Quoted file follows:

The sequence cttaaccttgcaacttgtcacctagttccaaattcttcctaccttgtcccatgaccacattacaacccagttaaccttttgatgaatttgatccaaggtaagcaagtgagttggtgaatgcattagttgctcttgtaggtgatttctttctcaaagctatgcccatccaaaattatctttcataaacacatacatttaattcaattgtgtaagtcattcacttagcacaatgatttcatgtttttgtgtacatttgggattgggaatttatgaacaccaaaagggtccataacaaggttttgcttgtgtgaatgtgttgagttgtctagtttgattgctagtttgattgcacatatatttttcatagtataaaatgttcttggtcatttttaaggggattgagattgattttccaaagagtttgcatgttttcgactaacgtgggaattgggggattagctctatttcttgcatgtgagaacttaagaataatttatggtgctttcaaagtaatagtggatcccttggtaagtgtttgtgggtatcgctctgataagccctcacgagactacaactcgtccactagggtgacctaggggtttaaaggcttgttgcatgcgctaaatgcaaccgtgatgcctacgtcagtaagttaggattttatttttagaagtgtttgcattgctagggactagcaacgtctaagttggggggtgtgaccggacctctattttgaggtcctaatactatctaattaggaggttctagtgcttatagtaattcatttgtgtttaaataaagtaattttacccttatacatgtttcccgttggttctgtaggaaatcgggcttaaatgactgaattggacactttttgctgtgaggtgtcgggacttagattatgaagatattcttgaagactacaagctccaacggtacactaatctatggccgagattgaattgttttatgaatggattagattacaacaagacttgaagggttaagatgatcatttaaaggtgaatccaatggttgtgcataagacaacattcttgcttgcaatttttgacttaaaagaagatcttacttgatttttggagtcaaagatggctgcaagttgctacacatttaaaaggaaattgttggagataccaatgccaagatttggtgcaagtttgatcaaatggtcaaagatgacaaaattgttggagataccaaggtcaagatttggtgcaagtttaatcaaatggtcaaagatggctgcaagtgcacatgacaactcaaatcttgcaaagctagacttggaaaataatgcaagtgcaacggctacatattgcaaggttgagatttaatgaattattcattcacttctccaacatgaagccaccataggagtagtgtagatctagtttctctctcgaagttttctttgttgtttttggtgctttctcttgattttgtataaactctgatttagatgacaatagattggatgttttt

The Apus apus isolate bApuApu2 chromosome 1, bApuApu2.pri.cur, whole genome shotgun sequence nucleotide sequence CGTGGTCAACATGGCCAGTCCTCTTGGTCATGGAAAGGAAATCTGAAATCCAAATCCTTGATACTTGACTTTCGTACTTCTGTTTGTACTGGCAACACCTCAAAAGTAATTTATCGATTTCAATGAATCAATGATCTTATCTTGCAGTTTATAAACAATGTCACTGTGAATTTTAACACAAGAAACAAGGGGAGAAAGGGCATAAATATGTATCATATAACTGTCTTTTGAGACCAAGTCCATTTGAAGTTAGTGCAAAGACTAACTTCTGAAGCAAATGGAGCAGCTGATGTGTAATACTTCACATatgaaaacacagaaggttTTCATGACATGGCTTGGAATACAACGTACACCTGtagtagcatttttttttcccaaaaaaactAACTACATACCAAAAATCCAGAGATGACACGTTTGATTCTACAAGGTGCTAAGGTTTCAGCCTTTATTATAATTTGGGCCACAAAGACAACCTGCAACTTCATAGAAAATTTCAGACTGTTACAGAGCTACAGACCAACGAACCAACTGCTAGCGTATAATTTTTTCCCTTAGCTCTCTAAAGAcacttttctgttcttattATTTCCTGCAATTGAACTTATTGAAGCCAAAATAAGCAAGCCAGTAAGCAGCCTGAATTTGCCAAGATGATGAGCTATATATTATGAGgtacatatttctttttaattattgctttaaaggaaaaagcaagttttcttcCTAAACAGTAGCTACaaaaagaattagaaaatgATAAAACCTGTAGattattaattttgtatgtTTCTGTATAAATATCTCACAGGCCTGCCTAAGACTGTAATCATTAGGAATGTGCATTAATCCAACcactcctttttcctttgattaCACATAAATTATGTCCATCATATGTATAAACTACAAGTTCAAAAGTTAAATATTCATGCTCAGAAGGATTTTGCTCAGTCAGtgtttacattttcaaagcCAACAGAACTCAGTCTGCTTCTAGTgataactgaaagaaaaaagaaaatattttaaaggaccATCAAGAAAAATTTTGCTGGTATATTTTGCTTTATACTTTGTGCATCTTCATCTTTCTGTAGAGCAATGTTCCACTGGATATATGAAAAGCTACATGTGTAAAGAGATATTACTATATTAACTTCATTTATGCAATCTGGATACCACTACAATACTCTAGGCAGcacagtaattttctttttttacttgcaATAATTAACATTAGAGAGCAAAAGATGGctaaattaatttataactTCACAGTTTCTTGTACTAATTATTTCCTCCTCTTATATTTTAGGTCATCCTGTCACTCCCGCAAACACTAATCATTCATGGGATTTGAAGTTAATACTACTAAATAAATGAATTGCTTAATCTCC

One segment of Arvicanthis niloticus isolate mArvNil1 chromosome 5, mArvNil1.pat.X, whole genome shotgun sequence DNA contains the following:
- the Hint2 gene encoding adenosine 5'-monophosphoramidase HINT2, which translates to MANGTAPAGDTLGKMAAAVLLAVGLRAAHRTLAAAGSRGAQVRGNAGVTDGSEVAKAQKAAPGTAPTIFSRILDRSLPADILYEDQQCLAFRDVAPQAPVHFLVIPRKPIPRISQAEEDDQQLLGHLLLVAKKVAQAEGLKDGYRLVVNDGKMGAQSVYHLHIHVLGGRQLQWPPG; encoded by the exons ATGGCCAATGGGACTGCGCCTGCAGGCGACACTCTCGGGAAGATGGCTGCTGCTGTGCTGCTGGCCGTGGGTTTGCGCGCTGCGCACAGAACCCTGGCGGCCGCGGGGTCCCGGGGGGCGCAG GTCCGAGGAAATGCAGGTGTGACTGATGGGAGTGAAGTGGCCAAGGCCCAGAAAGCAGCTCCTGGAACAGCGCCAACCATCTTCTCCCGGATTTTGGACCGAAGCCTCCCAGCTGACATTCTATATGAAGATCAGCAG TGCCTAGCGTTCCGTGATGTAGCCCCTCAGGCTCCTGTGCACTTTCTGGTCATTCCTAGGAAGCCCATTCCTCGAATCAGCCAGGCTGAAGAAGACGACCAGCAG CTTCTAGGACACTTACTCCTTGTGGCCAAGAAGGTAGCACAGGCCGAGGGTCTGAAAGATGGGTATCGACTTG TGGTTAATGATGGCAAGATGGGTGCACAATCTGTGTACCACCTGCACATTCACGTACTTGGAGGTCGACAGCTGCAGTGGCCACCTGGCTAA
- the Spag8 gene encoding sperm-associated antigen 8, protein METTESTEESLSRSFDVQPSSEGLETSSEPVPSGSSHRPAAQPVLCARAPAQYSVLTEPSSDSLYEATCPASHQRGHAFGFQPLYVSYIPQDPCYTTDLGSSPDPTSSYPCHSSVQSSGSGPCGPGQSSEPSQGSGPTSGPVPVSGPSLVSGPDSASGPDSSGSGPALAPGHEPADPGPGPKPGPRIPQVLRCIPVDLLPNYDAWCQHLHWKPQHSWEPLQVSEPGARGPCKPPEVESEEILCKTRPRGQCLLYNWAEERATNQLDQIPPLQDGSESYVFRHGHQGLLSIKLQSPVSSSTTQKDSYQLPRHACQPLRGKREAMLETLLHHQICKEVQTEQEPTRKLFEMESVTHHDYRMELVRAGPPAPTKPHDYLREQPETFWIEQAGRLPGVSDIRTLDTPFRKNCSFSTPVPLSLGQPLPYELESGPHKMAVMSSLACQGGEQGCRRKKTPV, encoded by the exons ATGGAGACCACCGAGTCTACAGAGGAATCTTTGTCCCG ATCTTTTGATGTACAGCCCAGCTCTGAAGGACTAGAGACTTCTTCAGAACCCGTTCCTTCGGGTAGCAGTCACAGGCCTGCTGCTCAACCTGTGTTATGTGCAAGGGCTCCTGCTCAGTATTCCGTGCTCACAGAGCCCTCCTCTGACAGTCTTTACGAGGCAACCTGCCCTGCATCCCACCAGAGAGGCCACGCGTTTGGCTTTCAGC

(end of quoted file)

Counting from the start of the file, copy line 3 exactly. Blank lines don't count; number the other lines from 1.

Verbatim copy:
One segment of Arvicanthis niloticus isolate mArvNil1 chromosome 5, mArvNil1.pat.X, whole genome shotgun sequence DNA contains the following: